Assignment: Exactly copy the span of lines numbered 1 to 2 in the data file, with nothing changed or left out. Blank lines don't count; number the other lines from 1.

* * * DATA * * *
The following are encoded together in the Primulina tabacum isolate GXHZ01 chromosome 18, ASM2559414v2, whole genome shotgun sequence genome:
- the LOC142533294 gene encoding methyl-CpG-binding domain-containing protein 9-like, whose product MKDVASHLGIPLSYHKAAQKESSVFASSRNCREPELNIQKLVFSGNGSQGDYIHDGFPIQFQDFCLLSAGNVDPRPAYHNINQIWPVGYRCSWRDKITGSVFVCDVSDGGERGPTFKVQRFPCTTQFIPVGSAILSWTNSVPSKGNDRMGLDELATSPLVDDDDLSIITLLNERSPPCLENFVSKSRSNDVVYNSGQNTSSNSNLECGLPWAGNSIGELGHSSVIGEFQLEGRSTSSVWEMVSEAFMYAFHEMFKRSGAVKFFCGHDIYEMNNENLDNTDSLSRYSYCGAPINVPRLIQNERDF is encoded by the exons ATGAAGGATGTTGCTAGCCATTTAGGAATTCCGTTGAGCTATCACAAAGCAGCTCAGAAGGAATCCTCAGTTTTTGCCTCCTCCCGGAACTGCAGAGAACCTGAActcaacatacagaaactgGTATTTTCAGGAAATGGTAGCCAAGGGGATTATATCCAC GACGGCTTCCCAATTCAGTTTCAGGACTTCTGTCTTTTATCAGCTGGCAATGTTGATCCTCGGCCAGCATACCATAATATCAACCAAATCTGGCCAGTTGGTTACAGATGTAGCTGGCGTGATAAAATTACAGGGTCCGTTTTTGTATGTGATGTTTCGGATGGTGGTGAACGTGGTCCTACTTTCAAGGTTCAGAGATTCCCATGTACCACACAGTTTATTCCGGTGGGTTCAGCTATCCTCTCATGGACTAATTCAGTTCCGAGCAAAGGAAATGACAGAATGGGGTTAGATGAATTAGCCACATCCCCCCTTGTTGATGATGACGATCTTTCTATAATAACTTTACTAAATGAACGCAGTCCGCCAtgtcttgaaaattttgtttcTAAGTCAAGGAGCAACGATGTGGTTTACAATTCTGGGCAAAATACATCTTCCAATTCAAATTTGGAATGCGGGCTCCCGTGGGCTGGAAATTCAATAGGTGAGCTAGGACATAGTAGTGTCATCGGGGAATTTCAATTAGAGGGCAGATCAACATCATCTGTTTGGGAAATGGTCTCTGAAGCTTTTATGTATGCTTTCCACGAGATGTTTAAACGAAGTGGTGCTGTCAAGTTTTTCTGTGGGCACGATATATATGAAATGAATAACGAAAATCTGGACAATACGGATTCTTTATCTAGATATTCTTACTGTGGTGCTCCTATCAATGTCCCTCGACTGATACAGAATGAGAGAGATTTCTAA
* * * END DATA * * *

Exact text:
The following are encoded together in the Primulina tabacum isolate GXHZ01 chromosome 18, ASM2559414v2, whole genome shotgun sequence genome:
- the LOC142533294 gene encoding methyl-CpG-binding domain-containing protein 9-like, whose product MKDVASHLGIPLSYHKAAQKESSVFASSRNCREPELNIQKLVFSGNGSQGDYIHDGFPIQFQDFCLLSAGNVDPRPAYHNINQIWPVGYRCSWRDKITGSVFVCDVSDGGERGPTFKVQRFPCTTQFIPVGSAILSWTNSVPSKGNDRMGLDELATSPLVDDDDLSIITLLNERSPPCLENFVSKSRSNDVVYNSGQNTSSNSNLECGLPWAGNSIGELGHSSVIGEFQLEGRSTSSVWEMVSEAFMYAFHEMFKRSGAVKFFCGHDIYEMNNENLDNTDSLSRYSYCGAPINVPRLIQNERDF is encoded by the exons ATGAAGGATGTTGCTAGCCATTTAGGAATTCCGTTGAGCTATCACAAAGCAGCTCAGAAGGAATCCTCAGTTTTTGCCTCCTCCCGGAACTGCAGAGAACCTGAActcaacatacagaaactgGTATTTTCAGGAAATGGTAGCCAAGGGGATTATATCCAC GACGGCTTCCCAATTCAGTTTCAGGACTTCTGTCTTTTATCAGCTGGCAATGTTGATCCTCGGCCAGCATACCATAATATCAACCAAATCTGGCCAGTTGGTTACAGATGTAGCTGGCGTGATAAAATTACAGGGTCCGTTTTTGTATGTGATGTTTCGGATGGTGGTGAACGTGGTCCTACTTTCAAGGTTCAGAGATTCCCATGTACCACACAGTTTATTCCGGTGGGTTCAGCTATCCTCTCATGGACTAATTCAGTTCCGAGCAAAGGAAATGACAGAATGGGGTTAGATGAATTAGCCACATCCCCCCTTGTTGATGATGACGATCTTTCTATAATAACTTTACTAAATGAACGCAGTCCGCCAtgtcttgaaaattttgtttcTAAGTCAAGGAGCAACGATGTGGTTTACAATTCTGGGCAAAATACATCTTCCAATTCAAATTTGGAATGCGGGCTCCCGTGGGCTGGAAATTCAATAGGTGAGCTAGGACATAGTAGTGTCATCGGGGAATTTCAATTAGAGGGCAGATCAACATCATCTGTTTGGGAAATGGTCTCTGAAGCTTTTATGTATGCTTTCCACGAGATGTTTAAACGAAGTGGTGCTGTCAAGTTTTTCTGTGGGCACGATATATATGAAATGAATAACGAAAATCTGGACAATACGGATTCTTTATCTAGATATTCTTACTGTGGTGCTCCTATCAATGTCCCTCGACTGATACAGAATGAGAGAGATTTCTAA